I wish I could tell you that as soon as I hung up the phone my credit score went up 50 points, my husband appeared out of thin air, and I became a millionaire with abs. Nope. Working with this energy healer made me have to face my shadow head on. Consciously, I have reached a level of depth but now I have to make my life reflect my healing instead of my surface-level comfort zone.

I had to call myself out for my shallow self-care regimen, my surface level version of self-love, the shallow relationships I participated in, the way I worked myself into a depression. I've had to re-evaluate my current position in my own life, have some very hard conversations, and watch towers fall. Without God, my support system, and my energy healer, it would seem like my world was falling apart, but I know better.

My world is being renovated. It is under construction.

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The most important thing seeking spiritual guidance from an energy healer helped me with was connecting back to myself and my life's path.

I am a performer who yields high results. It's a gift and a curse because when people are used to you yielding high results, they are often not concerned about your well-being. They often wonder where you get the energy and they just want to consume and utilize it. If you don't recognize your own power, value, and magic in this lifetime, someone else will else will suck you dry and accuse you of liking it. This is why self-care and self-love is so important. Meditation, prayer, nature walks, dream journaling are all the self-care practices that come second nature to me because it is now intentional.

Find your own flow! Right now mine is a tsunami which is often misunderstood because I have to pull back, retreat, and recharge but when I come, it's not to play, it's to flood. The investment that I made into seeking spiritual advice has allowed me to live in a vibration of gratitude that is healing and restorative. The most beautiful souls gravitate toward me because I walk in my power even when stumbling. It is God's gift, and I am just a vessel.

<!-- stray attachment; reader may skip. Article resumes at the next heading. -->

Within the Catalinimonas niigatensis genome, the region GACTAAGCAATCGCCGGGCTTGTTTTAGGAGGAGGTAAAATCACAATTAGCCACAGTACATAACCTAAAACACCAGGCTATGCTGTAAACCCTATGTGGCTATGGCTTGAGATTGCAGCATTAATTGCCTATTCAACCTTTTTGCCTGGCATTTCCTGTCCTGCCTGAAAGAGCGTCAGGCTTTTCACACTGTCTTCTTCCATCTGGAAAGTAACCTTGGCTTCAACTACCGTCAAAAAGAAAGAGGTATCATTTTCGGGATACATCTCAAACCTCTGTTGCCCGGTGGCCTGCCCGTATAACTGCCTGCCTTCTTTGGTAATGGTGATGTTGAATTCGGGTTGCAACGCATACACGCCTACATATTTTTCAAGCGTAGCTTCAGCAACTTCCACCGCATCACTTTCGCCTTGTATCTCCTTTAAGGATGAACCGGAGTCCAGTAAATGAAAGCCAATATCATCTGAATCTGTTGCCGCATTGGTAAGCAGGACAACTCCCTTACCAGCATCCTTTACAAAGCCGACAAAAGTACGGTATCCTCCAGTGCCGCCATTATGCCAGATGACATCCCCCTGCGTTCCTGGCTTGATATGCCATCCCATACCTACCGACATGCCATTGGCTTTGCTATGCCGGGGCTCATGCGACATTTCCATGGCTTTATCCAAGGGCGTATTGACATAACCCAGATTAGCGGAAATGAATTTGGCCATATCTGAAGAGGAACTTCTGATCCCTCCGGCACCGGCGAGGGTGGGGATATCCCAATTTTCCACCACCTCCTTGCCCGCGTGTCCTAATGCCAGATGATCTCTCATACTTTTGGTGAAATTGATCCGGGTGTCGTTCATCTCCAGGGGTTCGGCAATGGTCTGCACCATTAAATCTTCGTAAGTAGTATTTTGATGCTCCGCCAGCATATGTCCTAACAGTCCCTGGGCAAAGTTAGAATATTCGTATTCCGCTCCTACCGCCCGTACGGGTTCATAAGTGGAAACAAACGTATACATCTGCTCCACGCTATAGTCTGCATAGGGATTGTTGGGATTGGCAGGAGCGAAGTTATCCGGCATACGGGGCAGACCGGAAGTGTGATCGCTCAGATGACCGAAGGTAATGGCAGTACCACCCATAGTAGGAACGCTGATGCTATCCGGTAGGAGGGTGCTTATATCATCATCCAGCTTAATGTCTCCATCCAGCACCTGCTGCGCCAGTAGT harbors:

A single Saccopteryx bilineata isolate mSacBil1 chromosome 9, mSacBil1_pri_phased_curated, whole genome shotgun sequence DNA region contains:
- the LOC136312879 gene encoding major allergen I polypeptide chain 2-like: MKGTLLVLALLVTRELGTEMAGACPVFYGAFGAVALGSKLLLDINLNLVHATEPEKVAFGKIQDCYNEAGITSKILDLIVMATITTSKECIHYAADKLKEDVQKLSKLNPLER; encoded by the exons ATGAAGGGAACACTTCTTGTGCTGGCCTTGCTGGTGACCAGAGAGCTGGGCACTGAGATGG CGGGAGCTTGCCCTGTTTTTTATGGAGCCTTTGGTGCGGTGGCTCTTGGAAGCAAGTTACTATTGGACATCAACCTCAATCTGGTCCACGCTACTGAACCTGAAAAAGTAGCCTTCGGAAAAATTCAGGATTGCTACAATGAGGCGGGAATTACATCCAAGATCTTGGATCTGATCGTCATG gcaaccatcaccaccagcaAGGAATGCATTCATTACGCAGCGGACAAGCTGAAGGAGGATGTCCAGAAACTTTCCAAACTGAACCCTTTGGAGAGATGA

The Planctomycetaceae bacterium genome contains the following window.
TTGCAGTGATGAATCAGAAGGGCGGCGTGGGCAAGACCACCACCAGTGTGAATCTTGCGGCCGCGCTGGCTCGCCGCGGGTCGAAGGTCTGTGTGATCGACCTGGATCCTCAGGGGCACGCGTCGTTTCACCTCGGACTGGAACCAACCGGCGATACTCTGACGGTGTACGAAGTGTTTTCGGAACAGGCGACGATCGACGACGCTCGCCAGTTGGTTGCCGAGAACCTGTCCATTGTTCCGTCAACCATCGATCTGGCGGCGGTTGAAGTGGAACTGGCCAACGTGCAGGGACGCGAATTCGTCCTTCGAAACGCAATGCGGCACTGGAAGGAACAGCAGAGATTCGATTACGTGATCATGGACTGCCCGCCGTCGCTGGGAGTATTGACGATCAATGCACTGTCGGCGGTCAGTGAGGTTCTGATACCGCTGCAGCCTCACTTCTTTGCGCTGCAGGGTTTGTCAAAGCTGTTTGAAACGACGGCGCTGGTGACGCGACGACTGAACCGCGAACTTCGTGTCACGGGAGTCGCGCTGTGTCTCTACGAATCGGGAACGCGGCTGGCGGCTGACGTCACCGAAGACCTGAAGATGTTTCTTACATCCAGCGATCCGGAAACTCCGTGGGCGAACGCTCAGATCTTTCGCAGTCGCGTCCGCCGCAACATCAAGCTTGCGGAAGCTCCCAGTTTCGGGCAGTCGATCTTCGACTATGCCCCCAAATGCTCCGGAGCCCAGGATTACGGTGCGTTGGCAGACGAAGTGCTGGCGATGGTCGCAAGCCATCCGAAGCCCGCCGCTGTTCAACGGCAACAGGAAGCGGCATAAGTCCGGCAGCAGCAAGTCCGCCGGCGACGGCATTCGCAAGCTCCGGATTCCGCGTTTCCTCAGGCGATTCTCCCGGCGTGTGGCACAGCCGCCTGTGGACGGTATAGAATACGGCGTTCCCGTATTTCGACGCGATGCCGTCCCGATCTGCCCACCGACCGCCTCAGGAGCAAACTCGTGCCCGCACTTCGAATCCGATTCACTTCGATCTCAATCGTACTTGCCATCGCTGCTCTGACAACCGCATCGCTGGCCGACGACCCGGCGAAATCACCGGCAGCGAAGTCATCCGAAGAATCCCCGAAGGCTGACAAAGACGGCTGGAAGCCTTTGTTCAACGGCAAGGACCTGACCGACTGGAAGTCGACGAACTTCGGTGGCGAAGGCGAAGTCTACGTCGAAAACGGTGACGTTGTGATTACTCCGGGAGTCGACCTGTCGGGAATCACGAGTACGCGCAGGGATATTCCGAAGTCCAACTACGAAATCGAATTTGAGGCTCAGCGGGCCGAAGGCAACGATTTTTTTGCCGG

xoNecole is always looking for new voices and empowering stories to add to our platform. If you have an interesting story or personal essay that you'd love to share, we'd love to hear from you. Contact us at submissions@xonecole.com.

Feature image by Shutterstock

Originally published on January 8, 2020

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Mental health awareness is at an all-time high with many of us seeking self-improvement and healing with the support of therapists. Tucked away in cozy offices, or in the comfort of our own homes, millions of women receive the tools needed to navigate our emotions, relate to those around us, or simply exist in a judgment-free space.

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You may not know her by Elisabeth Ovesen – writer and host of the love, sex and relationships advice podcast Asking for a Friend. But you definitely know her other alter ego, Karrine Steffans, the New York Times best-selling author who lit up the literary and entertainment world when she released what she called a “tell some” memoir, Confessions of a Video Vixen.

Her 2005 barn-burning book gave an inside look at the seemingly glamorous world of being a video vixen in the ‘90s and early 2000s, and exposed the industry’s culture of abuse, intimidation, and misogyny years before the Me Too Movement hit the mainstream. Her follow-up books, The Vixen Diaries (2007) and The Vixen Manual: How To Find, Seduce And Keep The Man You Want (2009) all topped the New York Times best-seller list. After a long social media break, she's back. xoNecole caught up with Ovesen about the impact of her groundbreaking book, what life is like for her now, and why she was never “before her time”– everyone else was just late to the revolution.

xoNecole: Tell me about your new podcast Asking for a Friend with Elisabeth Ovesen and how that came about.